[2/27/2011] String-quartet encores, Part 3 -- Schubert and the spell of musical compulsion (continued)
IN A WAY, THEN, OUR SUBJECT
TODAY IS MUSICAL COMPULSION
Last August we broke down in some detail what I described as "the leap Schubert made" over his wonderful earlier symphonies in the introduction to the symphony we know as his Unfinished -- and let me recall that the two movements he wrote could hardly be more finished -- it's the mysteriously never-composed later movements that constitute the symphony's "unfinishedness"). As I pointed out then, most conductors churn this potentially magically mysterious introduction as if this there were nothing to it. I offerered what seems to me a truly worthy performance conducted by the longtime first violinist of the great Végh Quartet, Sándor Végh.
Back then my editing skills were still barely existent, so now, while directing you back to the original discussion and full performance, let me just remind you how Schubert got from his opening shrouded in mystery to the tune that generations of "music appreciation" victims learned to sing to the words "This is the symphony that Schubert wrote but did not finish." Let's listen then to just the first two minutes:
SCHUBERT: Symphony No. 8 in B minor (Unfinished), D. 759:It's painful to stop there, but you can hear the whole thing (and the second movement of the Unfinished and indeed the first two movements of the great symphony Schubert wrote next, the "Great" C major). Now Schubert composed this in 1822. Let's back up to December 1820, when he composed the Quartettsatz, of which the late Michael Steinberg wrote (in a note included with the Emerson's Quartet's set of the late Schubert quartets):
i. Allegro moderato -- opening
Camerata Academica of the Salzburg Mozarteum, Sándor Végh, cond. Capriccio, recorded February 1994
It marks the almost 24-year-old composer's arrival at maturity as a composer of instrumental music. He also began an exceptionally lovely Andante as a second movement, but abandoned it after 41 bars. [We're going to hear that in the click-through.] There seems to have been a private performance in 1821, though no public one until 1867, more than 38 years after Schubert's death. The "Quartettsatz" is fiery and lyric, both qualities in excelsis, a bold exploration of the possibilities of tragic expression and and an exciting promissory note in Schubert's catalogue.
The Quartettsatz is played by the Avalon Quartet (Blaise Magniere and Marie Wang, violins; Anthony Devroye, viola; Cheng-Hou Lee, cello).
WE'VE TALKED ABOUT MUSICAL COMPULSION
BEFORE -- REMEMBER THE CANDIDE OVERTURE?
Lenny B conducts the Overture to launch the famous December 1989 London concert performance of Candide.
IS IT SURPRISING THAT PIECES MUSICIANS USE
FOR ENCORES SCORE HIGH IN "GRABBINESS"?
I've talked about this before -- in connection, for example, with Leonard Bernstein's Candide Overture. Perhaps it's not surprising that compulsive listener-grabbiness is a frequent quality of pieces favored by performers for use as encores. Aas I indicated last night, perhaps the ultimate expression for me is the Polka from Shostakovich's score for The Age of Gold, of which the composer made arrangements for both solo piano and string quartet. By way of refresher, here's the string-quartet arrangement a couple of more times along with the orchestral original.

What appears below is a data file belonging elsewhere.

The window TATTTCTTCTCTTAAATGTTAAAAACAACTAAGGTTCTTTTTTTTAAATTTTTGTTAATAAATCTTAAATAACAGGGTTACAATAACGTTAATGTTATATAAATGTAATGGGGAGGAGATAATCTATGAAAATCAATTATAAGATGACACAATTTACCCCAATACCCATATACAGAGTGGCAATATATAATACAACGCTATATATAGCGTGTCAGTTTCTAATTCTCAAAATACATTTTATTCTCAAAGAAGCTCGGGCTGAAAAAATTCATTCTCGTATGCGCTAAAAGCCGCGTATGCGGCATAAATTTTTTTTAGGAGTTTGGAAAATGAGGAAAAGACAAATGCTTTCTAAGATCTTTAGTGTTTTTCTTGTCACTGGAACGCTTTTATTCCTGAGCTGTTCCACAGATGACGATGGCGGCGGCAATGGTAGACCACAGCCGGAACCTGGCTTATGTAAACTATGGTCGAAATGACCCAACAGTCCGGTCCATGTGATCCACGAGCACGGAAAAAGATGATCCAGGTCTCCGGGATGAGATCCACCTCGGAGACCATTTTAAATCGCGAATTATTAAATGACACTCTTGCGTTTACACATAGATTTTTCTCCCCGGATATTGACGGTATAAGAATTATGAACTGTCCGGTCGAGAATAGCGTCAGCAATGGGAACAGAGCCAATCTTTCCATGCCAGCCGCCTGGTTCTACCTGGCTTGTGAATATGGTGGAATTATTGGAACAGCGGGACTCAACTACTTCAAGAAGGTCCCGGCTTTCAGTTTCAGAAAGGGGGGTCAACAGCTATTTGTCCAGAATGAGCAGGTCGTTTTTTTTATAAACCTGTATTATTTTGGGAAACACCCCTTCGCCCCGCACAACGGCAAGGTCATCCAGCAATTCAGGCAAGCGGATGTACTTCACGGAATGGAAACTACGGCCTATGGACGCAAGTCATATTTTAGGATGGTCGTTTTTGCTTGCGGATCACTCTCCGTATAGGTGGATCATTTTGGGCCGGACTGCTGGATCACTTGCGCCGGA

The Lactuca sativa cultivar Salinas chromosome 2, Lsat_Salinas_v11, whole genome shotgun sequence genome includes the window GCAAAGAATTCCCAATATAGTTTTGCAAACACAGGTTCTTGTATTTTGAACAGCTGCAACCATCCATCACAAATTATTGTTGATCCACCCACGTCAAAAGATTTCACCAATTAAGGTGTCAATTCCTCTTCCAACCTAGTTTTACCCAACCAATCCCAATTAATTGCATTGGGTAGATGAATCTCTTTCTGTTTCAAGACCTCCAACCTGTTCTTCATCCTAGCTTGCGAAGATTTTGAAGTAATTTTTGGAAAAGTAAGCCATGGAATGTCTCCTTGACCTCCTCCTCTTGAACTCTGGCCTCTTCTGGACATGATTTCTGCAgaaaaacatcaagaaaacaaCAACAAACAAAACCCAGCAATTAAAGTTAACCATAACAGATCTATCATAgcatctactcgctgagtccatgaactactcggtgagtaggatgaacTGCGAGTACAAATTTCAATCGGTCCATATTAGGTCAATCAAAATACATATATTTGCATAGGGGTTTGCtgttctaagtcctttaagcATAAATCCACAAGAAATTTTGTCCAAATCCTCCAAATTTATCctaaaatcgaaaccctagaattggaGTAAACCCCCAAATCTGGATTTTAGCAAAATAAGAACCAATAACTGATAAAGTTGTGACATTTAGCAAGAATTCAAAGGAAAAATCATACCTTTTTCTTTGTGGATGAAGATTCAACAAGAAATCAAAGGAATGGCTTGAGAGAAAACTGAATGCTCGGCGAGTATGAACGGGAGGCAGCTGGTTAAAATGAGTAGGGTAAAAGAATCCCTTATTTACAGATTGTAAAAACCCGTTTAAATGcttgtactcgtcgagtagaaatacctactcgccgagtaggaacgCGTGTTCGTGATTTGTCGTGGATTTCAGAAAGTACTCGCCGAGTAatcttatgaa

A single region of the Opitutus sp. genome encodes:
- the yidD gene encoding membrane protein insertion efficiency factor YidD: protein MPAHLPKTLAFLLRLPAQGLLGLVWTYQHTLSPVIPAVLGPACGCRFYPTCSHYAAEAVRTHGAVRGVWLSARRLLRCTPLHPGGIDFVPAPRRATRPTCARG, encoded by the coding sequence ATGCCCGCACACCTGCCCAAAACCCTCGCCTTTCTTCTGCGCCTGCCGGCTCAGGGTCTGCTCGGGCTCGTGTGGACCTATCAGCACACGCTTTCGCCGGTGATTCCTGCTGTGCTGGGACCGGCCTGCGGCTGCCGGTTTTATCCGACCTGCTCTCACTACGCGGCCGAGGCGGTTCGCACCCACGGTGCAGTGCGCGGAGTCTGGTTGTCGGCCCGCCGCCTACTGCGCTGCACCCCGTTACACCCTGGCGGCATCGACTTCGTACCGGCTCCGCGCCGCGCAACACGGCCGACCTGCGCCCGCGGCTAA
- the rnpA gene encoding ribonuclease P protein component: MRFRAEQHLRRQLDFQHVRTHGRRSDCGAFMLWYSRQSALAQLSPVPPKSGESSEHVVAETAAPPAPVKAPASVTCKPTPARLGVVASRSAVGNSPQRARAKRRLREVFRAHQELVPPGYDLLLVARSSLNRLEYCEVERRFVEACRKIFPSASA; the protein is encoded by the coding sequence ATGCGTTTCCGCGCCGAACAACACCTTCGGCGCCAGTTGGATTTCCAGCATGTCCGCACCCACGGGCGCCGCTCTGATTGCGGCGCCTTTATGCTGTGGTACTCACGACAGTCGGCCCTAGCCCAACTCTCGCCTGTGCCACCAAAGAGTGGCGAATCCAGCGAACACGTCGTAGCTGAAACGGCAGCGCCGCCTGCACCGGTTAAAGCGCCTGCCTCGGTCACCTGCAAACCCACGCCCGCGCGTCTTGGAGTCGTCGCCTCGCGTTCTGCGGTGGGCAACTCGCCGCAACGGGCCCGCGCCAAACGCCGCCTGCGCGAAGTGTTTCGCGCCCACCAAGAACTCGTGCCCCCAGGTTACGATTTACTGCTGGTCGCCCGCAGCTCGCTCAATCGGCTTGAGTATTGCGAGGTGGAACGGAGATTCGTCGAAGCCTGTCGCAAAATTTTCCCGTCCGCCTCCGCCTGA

SHOSTAKOVICH: Polka from The Age of Gold, Op. 22a
string-quartet arrangement: No. 2, Allegretto,
from Two Pieces for String Quartet, Op. 36
Borodin Quartet (Mikhail Kopelman and Andrei Abramenkov, violins; Dmitri Shebalin, viola; Valentin Berlinsky, cello). Teldec, recorded November 1994
Rasumowsky Quartet (Dora Bratchkova and Ewgenia Grandjean, violins; Gerhard Müller, viola; Alina Kudelevic, cello). Oehms Classics, recorded 2005
London Symphony Orchestra, Jean Martinon, cond. RCA/Decca, recorded December 1957
SO NOW LET'S GET BACK
TO SCHUBERT'S QUARTETTSATZ
First let's listen to it along with that "lovely Andante" Michael Steinberg told us Schubert began as a second movement -- and mysteriously abandoned after 41 bars.
SCHUBERT: String Quartet No. 12 in C minor, D. 703 (Quartettsatz)
i. Allegro assai
ii. Andante (fragment)
Emerson Quartet (Eugene Drucker and Philip Setzer, violins; Lawrence Dutton, viola; David Finckel, cello). DG, recorded December 1996 [9:03, 2:19]
Now we have an international tour of performances. (The U.S. is already represented by the Emerson performance above.)
Brandis Quartet (Thomas Brandis and Peter Brem, violins; Wilfried Strehle, viola; Wolfgang Boettcher, cello). Nimbus, recorded Dec. 4-5, 1995 [8:44]
Melos Quartet (Wilhelm Melcher and Gerhard Voss, violins; Hermann Voss, viola; Peter Buck, cello). DG, recorded December 1974 [10:05]
Alban Berg Quartet (Günter Pichler and Gerhard Schulz, violins; Thomas Kakuska, viola; Valentin Erben, cello). EMI [9:01]
Panocha Quartet (Jiří Panocha and Pavel Zejfart, violins; Miroslav Sehnoutka, viola; Jaroslav Kulhan, cello). Supraphon [9:21]
Smetana Quartet (Jiří Novák and Lubomír Kostecký, violins; Milan Škampa, viola; Antonín Kohout, cello). Supraphon/Denon, recorded Oct. 11-14, 1983 [9:09]
Borodin Quartet (Ruben Aharonian and Andrei Abramenkov, violins; Igor Naidin, viola; Valentin Berlinsky, cello). Onyx, recorded c2004 [9:37]
Carmina Quartet (Matthis Enderle and Susanne Frank, violins; Wendy Champney, viola; Stephan Goerner, cello). Denon, recorded February 1996 [8:28]
Kodály Quartet (Attila Falvay and Tamás Szabo, violins; Gábor Fias, viola; János Devich, cello). Naxos, recorded Oct. 8-11, 1991 [10:19]
The Lindsays (Peter Cropper and Ronald Birks, violins; Robin Ireland, viola; Bernard Gregor-Smith, cello). ASV, recorded c1985 [9:39]
RETURN TO THE BEGINNING OF THE POST